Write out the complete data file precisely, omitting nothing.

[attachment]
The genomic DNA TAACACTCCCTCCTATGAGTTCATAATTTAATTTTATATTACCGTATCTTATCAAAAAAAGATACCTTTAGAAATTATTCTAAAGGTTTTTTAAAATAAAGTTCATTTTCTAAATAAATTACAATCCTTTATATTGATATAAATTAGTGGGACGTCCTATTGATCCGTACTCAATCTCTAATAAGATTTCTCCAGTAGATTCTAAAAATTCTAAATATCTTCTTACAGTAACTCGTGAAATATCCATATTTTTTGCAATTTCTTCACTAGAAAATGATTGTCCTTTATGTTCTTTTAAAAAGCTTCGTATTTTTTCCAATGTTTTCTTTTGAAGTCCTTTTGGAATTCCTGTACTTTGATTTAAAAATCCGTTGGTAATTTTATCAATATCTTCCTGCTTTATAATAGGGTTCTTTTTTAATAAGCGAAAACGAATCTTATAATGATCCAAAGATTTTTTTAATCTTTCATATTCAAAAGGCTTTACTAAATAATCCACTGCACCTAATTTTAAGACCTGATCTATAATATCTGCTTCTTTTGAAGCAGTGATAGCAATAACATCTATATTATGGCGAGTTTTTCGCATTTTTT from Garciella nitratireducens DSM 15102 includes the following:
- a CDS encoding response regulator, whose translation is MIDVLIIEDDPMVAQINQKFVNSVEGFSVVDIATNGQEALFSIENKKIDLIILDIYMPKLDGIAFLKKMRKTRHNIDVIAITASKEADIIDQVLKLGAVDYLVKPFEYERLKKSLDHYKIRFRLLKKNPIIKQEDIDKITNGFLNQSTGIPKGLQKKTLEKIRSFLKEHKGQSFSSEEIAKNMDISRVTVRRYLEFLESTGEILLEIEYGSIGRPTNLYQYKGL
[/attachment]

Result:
The genomic DNA TAACACTCCCTCCTATGAGTTCATAATTTAATTTTATATTACCGTATCTTATCAAAAAAAGATACCTTTAGAAATTATTCTAAAGGTTTTTTAAAATAAAGTTCATTTTCTAAATAAATTACAATCCTTTATATTGATATAAATTAGTGGGACGTCCTATTGATCCGTACTCAATCTCTAATAAGATTTCTCCAGTAGATTCTAAAAATTCTAAATATCTTCTTACAGTAACTCGTGAAATATCCATATTTTTTGCAATTTCTTCACTAGAAAATGATTGTCCTTTATGTTCTTTTAAAAAGCTTCGTATTTTTTCCAATGTTTTCTTTTGAAGTCCTTTTGGAATTCCTGTACTTTGATTTAAAAATCCGTTGGTAATTTTATCAATATCTTCCTGCTTTATAATAGGGTTCTTTTTTAATAAGCGAAAACGAATCTTATAATGATCCAAAGATTTTTTTAATCTTTCATATTCAAAAGGCTTTACTAAATAATCCACTGCACCTAATTTTAAGACCTGATCTATAATATCTGCTTCTTTTGAAGCAGTGATAGCAATAACATCTATATTATGGCGAGTTTTTCGCATTTTTT from Garciella nitratireducens DSM 15102 includes the following:
- a CDS encoding response regulator, whose translation is MIDVLIIEDDPMVAQINQKFVNSVEGFSVVDIATNGQEALFSIENKKIDLIILDIYMPKLDGIAFLKKMRKTRHNIDVIAITASKEADIIDQVLKLGAVDYLVKPFEYERLKKSLDHYKIRFRLLKKNPIIKQEDIDKITNGFLNQSTGIPKGLQKKTLEKIRSFLKEHKGQSFSSEEIAKNMDISRVTVRRYLEFLESTGEILLEIEYGSIGRPTNLYQYKGL